The Unbearable Seduction of Whiteness: A Superhero’s Tale
Photo Credit: "Captain America: Civil War Review"

The Unbearable Seduction of Whiteness: A Superhero’s Tale

"Captain America: Civil War Review"
“Captain America: Civil War”

“But it’s just a comic book movie,” is the often heard defense when one is critical of such films, ”therefore the rules of realism, dramatic integrity, and the laws of physics do not apply.”  

And who would be a fool to begrudge another man his fantasy?

But if it is true that filmed entertainment is a delivery system of ideology; and if it is also true that movies based on comic books can be called fantasy films that are made to entertain; then one can conclude that such films are part and parcel of that which we call filmed entertainment.  This being the case, I will gladly play the fool and explore the most noxious elements of the ideology that is being delivered by these colorful characters of greatly enhanced abilities in this genre of film.

And why is it necessary to be critical of the movies based on comic books?

Because you as a person of color cannot defeat the regime of the White imaginary if you lie asleep in the same bed next to it.  That is to say, that if you should ever wake up and catch your strange bedfellow in the act, you would realize that all the comforts that he or she has given you is but a ruse of domination over you and a slow asphyxiation of your dreams and ambitions of artistic freedom like a degenerative sleep apnea kills its victim at their most vulnerable point: as they sleep.

The most recent “comic book movie”, Captain America: Civil War (2016), features not only three Black male characters of enhanced abilities (Falcon, War Machine, and Black Panther), but also two brief scenes featuring strong Black female characters.  One scene is with Alfre Woodard playing the long grieving mother of a victim of superhero collateral damage.  Another scene is with a female African security officer (Florence Kasumba) who dares to confront a White female superhero, Black Widow (Scarlett Johansson) but is told to “stand down” before what could have been a catfight for the ages would ensue.

While many apologists for comic book, fantasy, and science fiction films are quick to point out that such films are not about “race”, this particular film, Captain America: Civil War is actually about race and doubly so: 1) It presents us with a race of enhanced individuals (otherwise known as superheroes) in conflict with the governments of various countries of regular individuals who want to hold these superheroes accountable for the violent and deadly collateral damage their actions create by controlling who, when and where they fight; 2) The recent collateral damage of their actions in Lagos, Nigeria subsequently results in the murder of the King of the fictional African country of Wakanda and thus brings the arrival of a Black enhanced individual called,” Black Panther” (Chadwick Boseman) who wants to avenge the murder of the king who was his father.  So without a doubt “race” is central to CA:CW; any arguments to the contrary would be built on the flimsy conceit that if one doesn’t talk about race, then there is only one race to see: the human race, which is often, if not solely, represented by Whites.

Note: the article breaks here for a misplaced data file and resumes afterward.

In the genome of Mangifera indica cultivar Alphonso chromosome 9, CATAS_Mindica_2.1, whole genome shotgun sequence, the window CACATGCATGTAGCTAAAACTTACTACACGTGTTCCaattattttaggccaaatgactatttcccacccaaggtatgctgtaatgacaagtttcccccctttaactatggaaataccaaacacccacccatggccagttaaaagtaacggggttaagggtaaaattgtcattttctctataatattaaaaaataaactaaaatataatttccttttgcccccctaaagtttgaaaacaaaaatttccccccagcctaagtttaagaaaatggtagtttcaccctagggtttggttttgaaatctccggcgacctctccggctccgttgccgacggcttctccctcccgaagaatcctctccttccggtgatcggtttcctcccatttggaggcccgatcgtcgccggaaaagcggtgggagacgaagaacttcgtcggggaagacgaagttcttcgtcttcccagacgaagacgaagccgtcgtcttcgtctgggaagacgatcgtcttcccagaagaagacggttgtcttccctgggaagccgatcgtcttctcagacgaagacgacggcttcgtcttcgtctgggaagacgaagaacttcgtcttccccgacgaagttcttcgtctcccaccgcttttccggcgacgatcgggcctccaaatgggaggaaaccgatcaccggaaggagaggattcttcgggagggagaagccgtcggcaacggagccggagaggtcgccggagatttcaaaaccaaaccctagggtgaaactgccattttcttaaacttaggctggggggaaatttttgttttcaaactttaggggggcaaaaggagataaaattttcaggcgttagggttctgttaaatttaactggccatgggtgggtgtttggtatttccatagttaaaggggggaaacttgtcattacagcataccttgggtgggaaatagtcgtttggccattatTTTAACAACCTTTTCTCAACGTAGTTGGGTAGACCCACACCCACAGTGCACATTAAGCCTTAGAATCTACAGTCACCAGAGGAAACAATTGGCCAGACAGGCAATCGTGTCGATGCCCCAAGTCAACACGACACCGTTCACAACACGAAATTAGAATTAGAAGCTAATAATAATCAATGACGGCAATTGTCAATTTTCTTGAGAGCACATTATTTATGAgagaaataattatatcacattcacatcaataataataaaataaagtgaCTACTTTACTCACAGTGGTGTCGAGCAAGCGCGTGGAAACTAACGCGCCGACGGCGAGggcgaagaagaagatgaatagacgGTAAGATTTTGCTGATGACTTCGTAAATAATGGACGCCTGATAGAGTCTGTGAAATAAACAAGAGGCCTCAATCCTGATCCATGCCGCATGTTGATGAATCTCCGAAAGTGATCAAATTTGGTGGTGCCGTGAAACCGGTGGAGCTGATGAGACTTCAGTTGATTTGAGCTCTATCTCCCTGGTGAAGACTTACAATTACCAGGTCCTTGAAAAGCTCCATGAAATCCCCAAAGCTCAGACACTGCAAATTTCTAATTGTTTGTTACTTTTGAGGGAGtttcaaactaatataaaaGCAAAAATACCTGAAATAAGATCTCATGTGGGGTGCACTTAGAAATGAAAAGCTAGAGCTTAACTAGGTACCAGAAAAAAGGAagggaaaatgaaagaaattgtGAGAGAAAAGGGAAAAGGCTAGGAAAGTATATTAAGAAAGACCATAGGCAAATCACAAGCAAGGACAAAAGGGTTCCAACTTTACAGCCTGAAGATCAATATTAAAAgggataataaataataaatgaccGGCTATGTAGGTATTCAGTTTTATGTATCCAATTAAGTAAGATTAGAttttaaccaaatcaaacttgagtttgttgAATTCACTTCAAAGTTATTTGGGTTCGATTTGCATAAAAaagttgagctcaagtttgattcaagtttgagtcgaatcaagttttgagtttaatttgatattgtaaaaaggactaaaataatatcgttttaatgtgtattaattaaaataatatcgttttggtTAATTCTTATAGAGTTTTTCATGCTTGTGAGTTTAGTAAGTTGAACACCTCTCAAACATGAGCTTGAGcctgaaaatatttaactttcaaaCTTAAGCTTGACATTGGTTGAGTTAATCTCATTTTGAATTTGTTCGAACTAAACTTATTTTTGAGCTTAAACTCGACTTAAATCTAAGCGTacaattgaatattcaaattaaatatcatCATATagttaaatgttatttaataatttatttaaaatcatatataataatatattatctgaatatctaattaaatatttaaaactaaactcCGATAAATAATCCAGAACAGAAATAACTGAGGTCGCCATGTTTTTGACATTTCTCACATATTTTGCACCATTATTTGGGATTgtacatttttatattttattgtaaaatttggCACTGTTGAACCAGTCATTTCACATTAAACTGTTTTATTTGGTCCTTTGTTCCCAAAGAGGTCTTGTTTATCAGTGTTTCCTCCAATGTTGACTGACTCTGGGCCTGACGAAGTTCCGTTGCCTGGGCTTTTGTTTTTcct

Yet curiously, the film does ignore the issue of race by showing it but not mentioning it, as the story within the film concerns itself with the problems created, maintained and managed by Whites in positions of power and authority who “stand in” for the human race that within the White imaginary represents us all.  Concomitant with this near exclusive White representation of power and authority within a fantasy, comic book or science fiction film is the fact that the White characters wield the most effective, consistent and visible forms of dramatic agency within the narrative as minority characters are strategically placed as their support (i.e., sidekick) to increase box office and ancillary market potential.

But CA:CW has at least five Black characters with speaking parts within it and it would appear that racial inclusiveness is finally happening within the comic book/fantasy genre.  Not to mention the fact that up and coming Black filmmaker Ryan Coogler has signed on to co-write and direct the Black Panther film for Disney/Marvel studios that is scheduled for release in 2018.

It seems that like the theme song for the television show, The Jeffersons: “ We’ve finally got a piece of the pie.”

But not so fast, we actually haven’t got it yet- and whether or not we will actually get a piece of the superhero/fantasy pie is a question I will explore here, no matter how certain the release date is for the Black Panther film, or how exciting the announcements are that Lupita Nyong’o and Michael B. Jordan have joined the cast for the film.  

As I have said before, the question of race, White supremacy and Black tokenism in a White film or film franchise is not one of quantity (i.e. How many Black characters –or- How much screen time), but one of quality (i.e. How much dramatic agency are the Black characters allowed to wield in a White film vis-à-vis the White characters). Ironically, although there are three Black characters of enhanced ability and two strong Black female characters in CA:CW; taken together these characters actually wield less dramatic agency than the White characters in the film.  One could even observe that the more Black characters in a White film the less dramatic agency these characters are allowed to wield throughout the course of the narrative for the film to remain a White film. The damning conclusion here as it concerns Black dramatic agency in a White film is that more Black characters actually means less Black agency.